Unfortunately while these ideas were either great or interesting, Zombie just didn't know how to execute them properly. The major issue had to be Laurie seeing the same exact visions and feeling the same exact feelings as Michael. It's obvious that Zombie was doing a homage to the Jamie Lloyd-Michael Myers storyline from HALLOWEEN 4 through 6, where the two shared some sort of a psychic link with one another. But it was too vague and should have been explained in some way or form. The fact that Laurie even saw these visions all of sudden without any sort of buildup strikes me as odd and as lazy screenwriting. It really bugged the hell out of me.
Also, what was up with the supporting characters? Mya seemed okay but she added NOTHING to the movie other than being a victim. And that Harley girl was just annoying as the slut of the film, almost bordering on HALLOWEEN 5 Tina levels. She didn't die quick enough for me. And then there's the rest of Haddonfield - this was Haddonfield right? I wasn't sure because it was like I stepped in foot of white trash country. All these people were dispicable and I know they're supposed to be cannon fodder but at least make them sort of likeable. These characters did nothing for me and just dragged the story and film down for different reasons.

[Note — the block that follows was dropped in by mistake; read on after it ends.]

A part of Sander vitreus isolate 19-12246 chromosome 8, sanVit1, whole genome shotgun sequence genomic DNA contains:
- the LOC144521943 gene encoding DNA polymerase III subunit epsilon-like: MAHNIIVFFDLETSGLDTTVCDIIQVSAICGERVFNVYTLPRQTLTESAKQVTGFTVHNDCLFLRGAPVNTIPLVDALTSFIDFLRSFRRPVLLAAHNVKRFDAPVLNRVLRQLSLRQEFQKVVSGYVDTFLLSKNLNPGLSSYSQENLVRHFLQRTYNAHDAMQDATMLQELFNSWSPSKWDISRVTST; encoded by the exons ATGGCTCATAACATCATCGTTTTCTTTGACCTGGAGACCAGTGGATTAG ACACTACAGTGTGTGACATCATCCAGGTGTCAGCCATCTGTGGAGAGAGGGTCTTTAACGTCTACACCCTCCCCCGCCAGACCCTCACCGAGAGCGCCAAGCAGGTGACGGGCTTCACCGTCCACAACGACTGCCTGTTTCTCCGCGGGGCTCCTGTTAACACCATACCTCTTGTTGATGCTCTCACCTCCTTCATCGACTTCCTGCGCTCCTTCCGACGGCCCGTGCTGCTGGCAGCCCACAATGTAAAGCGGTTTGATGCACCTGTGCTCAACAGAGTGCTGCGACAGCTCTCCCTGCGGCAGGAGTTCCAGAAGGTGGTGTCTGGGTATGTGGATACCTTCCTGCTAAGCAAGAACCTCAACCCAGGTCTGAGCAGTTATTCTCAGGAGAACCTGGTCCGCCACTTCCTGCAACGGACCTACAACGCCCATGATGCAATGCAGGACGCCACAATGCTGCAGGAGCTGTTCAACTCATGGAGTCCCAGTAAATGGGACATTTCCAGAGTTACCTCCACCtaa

And I gotta say, the usage of the word "fuck" grated me. Now I love that word. Hell, I use it every day. But having an EMT worker utter it 20 times in a row makes the word lose all meaning and emphasis on the pain he was going through. And then that strip club scene where the fatass Frankenstein dude and his "Golly Green Giant" was just pointless. I understand why it was added: Michael wanted to get revenge on the job that took his mother away from him. But it just felt out of place. I think Zombie just wanted to add a naked chick in the film somewhere. She wasn't all that hot, sorry dude.
And the Dr. Loomis sub-plot, while I dug the character change, could have been left out of the film and it wouldn't have changed much. The book signing tour scenes were just really bad and felt really silly with the rest of the movie. The scenes made H2 feel very disjointed on a whole, since his arc had nothing to do with Haddonfield other than the book being released on October 31st.
I also thought the climax of the film was pretty lame until the actual final scene. The final scene worked for me and made sense, but the scene leading to it just seemed a bit farfetched.